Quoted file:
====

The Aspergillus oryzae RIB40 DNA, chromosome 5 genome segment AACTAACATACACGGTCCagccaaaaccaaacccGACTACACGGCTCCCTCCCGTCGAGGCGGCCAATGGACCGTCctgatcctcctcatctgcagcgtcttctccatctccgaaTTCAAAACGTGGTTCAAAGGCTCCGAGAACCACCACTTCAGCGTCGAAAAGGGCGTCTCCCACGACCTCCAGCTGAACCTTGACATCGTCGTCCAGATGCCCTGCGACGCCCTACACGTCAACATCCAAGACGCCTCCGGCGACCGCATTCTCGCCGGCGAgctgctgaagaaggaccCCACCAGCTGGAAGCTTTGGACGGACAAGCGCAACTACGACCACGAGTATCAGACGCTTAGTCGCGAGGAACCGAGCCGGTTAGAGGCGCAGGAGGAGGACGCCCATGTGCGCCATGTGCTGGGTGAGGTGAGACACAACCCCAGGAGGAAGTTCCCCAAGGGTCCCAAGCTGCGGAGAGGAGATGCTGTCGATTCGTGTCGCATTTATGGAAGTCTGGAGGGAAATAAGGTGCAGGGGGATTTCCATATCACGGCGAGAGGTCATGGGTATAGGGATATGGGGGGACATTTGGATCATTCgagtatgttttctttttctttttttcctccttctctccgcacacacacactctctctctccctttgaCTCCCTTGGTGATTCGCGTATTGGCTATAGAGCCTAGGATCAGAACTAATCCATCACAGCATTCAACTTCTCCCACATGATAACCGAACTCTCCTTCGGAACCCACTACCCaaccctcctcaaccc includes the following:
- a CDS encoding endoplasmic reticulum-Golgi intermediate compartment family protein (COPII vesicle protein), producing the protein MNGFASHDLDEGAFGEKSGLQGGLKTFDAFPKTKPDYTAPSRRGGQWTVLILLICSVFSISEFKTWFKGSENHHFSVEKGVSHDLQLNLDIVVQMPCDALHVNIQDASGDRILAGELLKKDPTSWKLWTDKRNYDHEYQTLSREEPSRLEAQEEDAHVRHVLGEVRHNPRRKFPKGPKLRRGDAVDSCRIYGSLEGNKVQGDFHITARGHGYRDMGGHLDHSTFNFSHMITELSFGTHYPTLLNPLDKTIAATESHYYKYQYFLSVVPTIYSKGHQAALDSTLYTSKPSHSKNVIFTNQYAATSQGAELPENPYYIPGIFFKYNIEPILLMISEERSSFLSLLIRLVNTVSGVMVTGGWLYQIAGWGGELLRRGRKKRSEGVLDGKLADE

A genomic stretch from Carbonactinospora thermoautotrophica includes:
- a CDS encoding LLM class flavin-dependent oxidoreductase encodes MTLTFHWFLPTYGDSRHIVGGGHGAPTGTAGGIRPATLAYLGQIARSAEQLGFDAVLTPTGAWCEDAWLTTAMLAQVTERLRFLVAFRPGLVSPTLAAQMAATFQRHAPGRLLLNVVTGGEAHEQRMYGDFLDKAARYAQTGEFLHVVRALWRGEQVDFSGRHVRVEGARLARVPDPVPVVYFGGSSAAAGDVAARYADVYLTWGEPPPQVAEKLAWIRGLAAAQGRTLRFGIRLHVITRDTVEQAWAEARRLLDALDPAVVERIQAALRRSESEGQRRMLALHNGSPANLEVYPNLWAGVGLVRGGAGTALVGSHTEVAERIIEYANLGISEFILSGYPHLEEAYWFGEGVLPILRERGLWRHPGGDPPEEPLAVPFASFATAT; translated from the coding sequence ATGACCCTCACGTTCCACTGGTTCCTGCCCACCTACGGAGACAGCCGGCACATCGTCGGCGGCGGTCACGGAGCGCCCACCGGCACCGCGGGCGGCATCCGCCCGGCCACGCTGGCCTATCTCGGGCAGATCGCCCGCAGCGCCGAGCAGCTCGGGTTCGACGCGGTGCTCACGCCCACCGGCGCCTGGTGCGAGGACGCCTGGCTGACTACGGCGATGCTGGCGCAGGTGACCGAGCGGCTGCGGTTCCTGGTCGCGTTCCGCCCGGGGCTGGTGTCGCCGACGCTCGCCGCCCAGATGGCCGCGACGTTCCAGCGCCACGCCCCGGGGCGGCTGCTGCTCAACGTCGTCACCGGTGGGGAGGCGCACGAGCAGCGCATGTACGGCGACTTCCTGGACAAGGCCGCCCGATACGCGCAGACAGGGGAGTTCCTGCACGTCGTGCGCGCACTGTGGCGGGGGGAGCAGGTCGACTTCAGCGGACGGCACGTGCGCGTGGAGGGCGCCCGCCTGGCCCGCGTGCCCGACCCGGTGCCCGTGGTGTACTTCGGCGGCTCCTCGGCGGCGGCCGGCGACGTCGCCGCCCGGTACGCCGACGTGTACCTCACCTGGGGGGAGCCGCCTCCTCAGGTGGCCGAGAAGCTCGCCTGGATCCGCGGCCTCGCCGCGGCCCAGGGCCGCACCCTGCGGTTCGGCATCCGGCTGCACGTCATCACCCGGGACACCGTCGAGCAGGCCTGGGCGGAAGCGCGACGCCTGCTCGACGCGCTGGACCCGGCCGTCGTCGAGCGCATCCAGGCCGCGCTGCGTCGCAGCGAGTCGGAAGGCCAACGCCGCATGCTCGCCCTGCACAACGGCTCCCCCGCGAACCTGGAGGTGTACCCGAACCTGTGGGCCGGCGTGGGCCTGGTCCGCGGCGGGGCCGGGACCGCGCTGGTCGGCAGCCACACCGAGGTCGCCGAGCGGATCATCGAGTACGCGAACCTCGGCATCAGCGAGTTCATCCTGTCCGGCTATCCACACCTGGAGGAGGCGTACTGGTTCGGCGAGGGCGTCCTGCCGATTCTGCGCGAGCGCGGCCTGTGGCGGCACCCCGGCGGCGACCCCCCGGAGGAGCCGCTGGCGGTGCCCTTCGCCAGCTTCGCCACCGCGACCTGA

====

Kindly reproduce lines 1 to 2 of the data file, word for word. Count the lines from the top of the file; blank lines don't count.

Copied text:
The Aspergillus oryzae RIB40 DNA, chromosome 5 genome segment AACTAACATACACGGTCCagccaaaaccaaacccGACTACACGGCTCCCTCCCGTCGAGGCGGCCAATGGACCGTCctgatcctcctcatctgcagcgtcttctccatctccgaaTTCAAAACGTGGTTCAAAGGCTCCGAGAACCACCACTTCAGCGTCGAAAAGGGCGTCTCCCACGACCTCCAGCTGAACCTTGACATCGTCGTCCAGATGCCCTGCGACGCCCTACACGTCAACATCCAAGACGCCTCCGGCGACCGCATTCTCGCCGGCGAgctgctgaagaaggaccCCACCAGCTGGAAGCTTTGGACGGACAAGCGCAACTACGACCACGAGTATCAGACGCTTAGTCGCGAGGAACCGAGCCGGTTAGAGGCGCAGGAGGAGGACGCCCATGTGCGCCATGTGCTGGGTGAGGTGAGACACAACCCCAGGAGGAAGTTCCCCAAGGGTCCCAAGCTGCGGAGAGGAGATGCTGTCGATTCGTGTCGCATTTATGGAAGTCTGGAGGGAAATAAGGTGCAGGGGGATTTCCATATCACGGCGAGAGGTCATGGGTATAGGGATATGGGGGGACATTTGGATCATTCgagtatgttttctttttctttttttcctccttctctccgcacacacacactctctctctccctttgaCTCCCTTGGTGATTCGCGTATTGGCTATAGAGCCTAGGATCAGAACTAATCCATCACAGCATTCAACTTCTCCCACATGATAACCGAACTCTCCTTCGGAACCCACTACCCaaccctcctcaaccc includes the following:
- a CDS encoding endoplasmic reticulum-Golgi intermediate compartment family protein (COPII vesicle protein), producing the protein MNGFASHDLDEGAFGEKSGLQGGLKTFDAFPKTKPDYTAPSRRGGQWTVLILLICSVFSISEFKTWFKGSENHHFSVEKGVSHDLQLNLDIVVQMPCDALHVNIQDASGDRILAGELLKKDPTSWKLWTDKRNYDHEYQTLSREEPSRLEAQEEDAHVRHVLGEVRHNPRRKFPKGPKLRRGDAVDSCRIYGSLEGNKVQGDFHITARGHGYRDMGGHLDHSTFNFSHMITELSFGTHYPTLLNPLDKTIAATESHYYKYQYFLSVVPTIYSKGHQAALDSTLYTSKPSHSKNVIFTNQYAATSQGAELPENPYYIPGIFFKYNIEPILLMISEERSSFLSLLIRLVNTVSGVMVTGGWLYQIAGWGGELLRRGRKKRSEGVLDGKLADE